Back on October 20th, Apple held a press event it called “Back to the Mac.” CEO Steve Jobs explained that the title referred to the company’s desire to take ideas that worked on the iPhone and iPad and bring them to its Mac personal computers. Today, it’s rolling out the most striking reflection of this goal so far: The Mac App Store, which gives its OS X operating system a streamlined, one-stop destination for finding, buying, and installing software that’s just about identical to the one for the iPhone, iPod Touch, and iPad.
As with the iOS App Store, the Mac version is built right into the operating system. (It’s part of an OS X update–version 10.6.6–that’s available as a free upgrade starting today.) The store lets you search for apps or browse categories such as Games, Education, Productivity, and Utilities, all of which will feature lists of their most popular programs. When you find a program you want, you click to buy it, enter your OS X password–and you’re done. The app downloads, installs itself, and appears in the OS X Dock, ready for use.
Apps you buy from the App Store are licensed to run on all your Macs; Apple keeps track of upgrades, allowing you to download and install all available updates in one fell swoop. And if you buy a new Mac you can replicate the apps you already own onto it.
All of this is an alternative to the traditional means of finding, installing, and managing Mac software, which involve figuring out where to find an application you need; downloading a compressed version; decompressing that file; dragging the decompressed file to Applications folder and then dragging its icon to the Dock; putting the compressed file into the Trash; and checking periodically for updates. All the same work is getting done, but the App Store masks as much of the complexity as it possibly can.
Behind the scenes, Apple takes a 30 percent cut of the price of an app in return for hosting it, marketing it, and handling the financial transaction. (For free apps, its services are free.) The company is being its usual picky self and has published guidelines for software it won’t let into the store–everything from apps that tamper with the OS X interface to “mean-spirited ones.” It’s also checking everything for security flaws and other issues that could cause problems.
Apple VP of Internet Services Eddy Cue told me that the store is launching with a thousand programs–a bit more than the 800 that were in the iOS App Store when it premiered in 2008, but a small fraction of the Mac apps available from other sources. A variety of popular programs will be part of the first wave, including Autodesk SketchBook Pro, Evernote, Pixelmator, and software from The Omni Group. Apple is also putting some of its own programs on the store: It’s unbundling the iLife apps iPhoto, iMovie, and Garage Band and selling them separately for $15 apiece, along with the Aperture image editor ($79) and unbundled versions of the programs in its iWork office suite ($20 each). (More on Time.com: Apple’s Hits and Misses So Far)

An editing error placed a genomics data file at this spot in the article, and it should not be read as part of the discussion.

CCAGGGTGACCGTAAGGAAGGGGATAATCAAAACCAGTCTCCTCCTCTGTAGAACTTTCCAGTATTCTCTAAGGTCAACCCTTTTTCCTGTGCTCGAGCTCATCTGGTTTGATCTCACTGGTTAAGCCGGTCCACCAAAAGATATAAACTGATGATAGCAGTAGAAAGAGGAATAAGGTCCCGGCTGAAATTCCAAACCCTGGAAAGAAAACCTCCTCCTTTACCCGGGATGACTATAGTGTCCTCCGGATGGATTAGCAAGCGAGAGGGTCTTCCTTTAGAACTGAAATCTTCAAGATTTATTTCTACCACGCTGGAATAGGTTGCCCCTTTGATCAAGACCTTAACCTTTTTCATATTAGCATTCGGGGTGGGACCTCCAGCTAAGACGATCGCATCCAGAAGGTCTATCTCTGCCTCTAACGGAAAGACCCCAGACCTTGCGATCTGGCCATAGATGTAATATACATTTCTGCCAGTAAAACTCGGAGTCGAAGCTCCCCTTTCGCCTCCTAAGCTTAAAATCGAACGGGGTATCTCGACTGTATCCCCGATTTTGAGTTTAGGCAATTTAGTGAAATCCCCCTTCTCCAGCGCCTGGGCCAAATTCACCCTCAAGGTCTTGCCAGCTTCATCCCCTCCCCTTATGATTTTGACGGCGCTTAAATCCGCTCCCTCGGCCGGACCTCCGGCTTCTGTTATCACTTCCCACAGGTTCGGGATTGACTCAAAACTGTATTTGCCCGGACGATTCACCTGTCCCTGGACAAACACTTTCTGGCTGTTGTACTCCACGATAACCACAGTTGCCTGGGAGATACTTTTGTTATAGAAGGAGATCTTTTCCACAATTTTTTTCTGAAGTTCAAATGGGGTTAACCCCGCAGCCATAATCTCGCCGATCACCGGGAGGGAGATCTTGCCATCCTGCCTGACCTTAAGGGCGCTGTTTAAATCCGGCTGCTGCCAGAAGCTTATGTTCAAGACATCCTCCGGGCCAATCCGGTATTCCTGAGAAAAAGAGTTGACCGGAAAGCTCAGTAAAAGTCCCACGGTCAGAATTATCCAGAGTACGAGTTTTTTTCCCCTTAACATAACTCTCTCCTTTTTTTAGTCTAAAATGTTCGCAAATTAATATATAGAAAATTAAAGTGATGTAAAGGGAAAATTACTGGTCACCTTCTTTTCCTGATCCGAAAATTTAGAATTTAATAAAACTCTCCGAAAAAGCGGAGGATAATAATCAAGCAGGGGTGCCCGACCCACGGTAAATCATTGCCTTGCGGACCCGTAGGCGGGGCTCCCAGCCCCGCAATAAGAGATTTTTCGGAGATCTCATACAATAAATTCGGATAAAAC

But the biggest names in third-party Mac software–companies such as Adobe and Microsoft–are taking a wait-and-see attitude rather than rushing their wares onto the App Store. Until they dive in, the store may prove a well-chosen selection of high-grade products–that’s certainly Apple’s stated goal–but it will have noticeable holes. Mac owners with an interest in software will continue to find at least some of their apps elsewhere.
With iOS apps, Apple’s acceptance policies have been fodder for plenty of controversy–in part because the App Store is the sole authorized source of software for iDevices. The Mac App Store, however, is an alternative to venerable means of software distribution–including other Web sites and retail sales–that aren’t going anywhere. Developers who don’t find it appealing are free to ignore it. And Apple is doing its best to explain the ropes of submitting and selling apps clearly, having published guidelines for developers shortly after announcing that the App Store was in the works.
“We’ve got a couple of years under our belt,” Cue told me. “We don’t want to make any of the same mistakes twice, and we’ve learned a lot. I’m sure we’ll learn more things, and we’ll adjust.”
Who will like the App Store? It’ll clearly be a boon to casual users who might not know the better-established methods of acquiring and installing software, or who may intimidated by the prospect of downloading apps elsewhere that are poor in quality or downright unsafe. But Cue told me that Apple thinks the store will be a hit with experienced Mac owners as well.
“This is appealing for everyone,” he said. “Every customer, no matter how savvy, has an interest in one-click shopping–if for no other reason than the time factor.”
In the end, the best benchmark of the App Store’s success, at least at first, will be how quickly it grows. The iOS App Store may have started with 800 apps, but it quickly attracted tens of thousands of them, and then hundreds of thousands. With the Mac App Store, software companies that are biding their time rather than jumping on board may end up finding it irresistible if it’s a hit with millions of software-buying consumers. And the more software that’s available on the store, the more likely Mac owners are to use it early and often.
Stay tuned: Apple loves to report impressive numbers relating to its products and services, and if there are any associated with the Mac App Store, we’ll hear them soon enough. Whatever happens, the company isn’t done bringing ideas from the iPhone and iPad back to the Mac. Next summer, it plans to release OS X 10.7 Lion, an upgrade with even more iOS-like features, including a full-screen mode and a Launchpad for apps that looks much like the iPhone/iPad home screen.
More on Time.com:
The Tech Letdowns of 2010 (and Their Silver Linings for 2011)
Top 10 Alternative iPad Web Browsers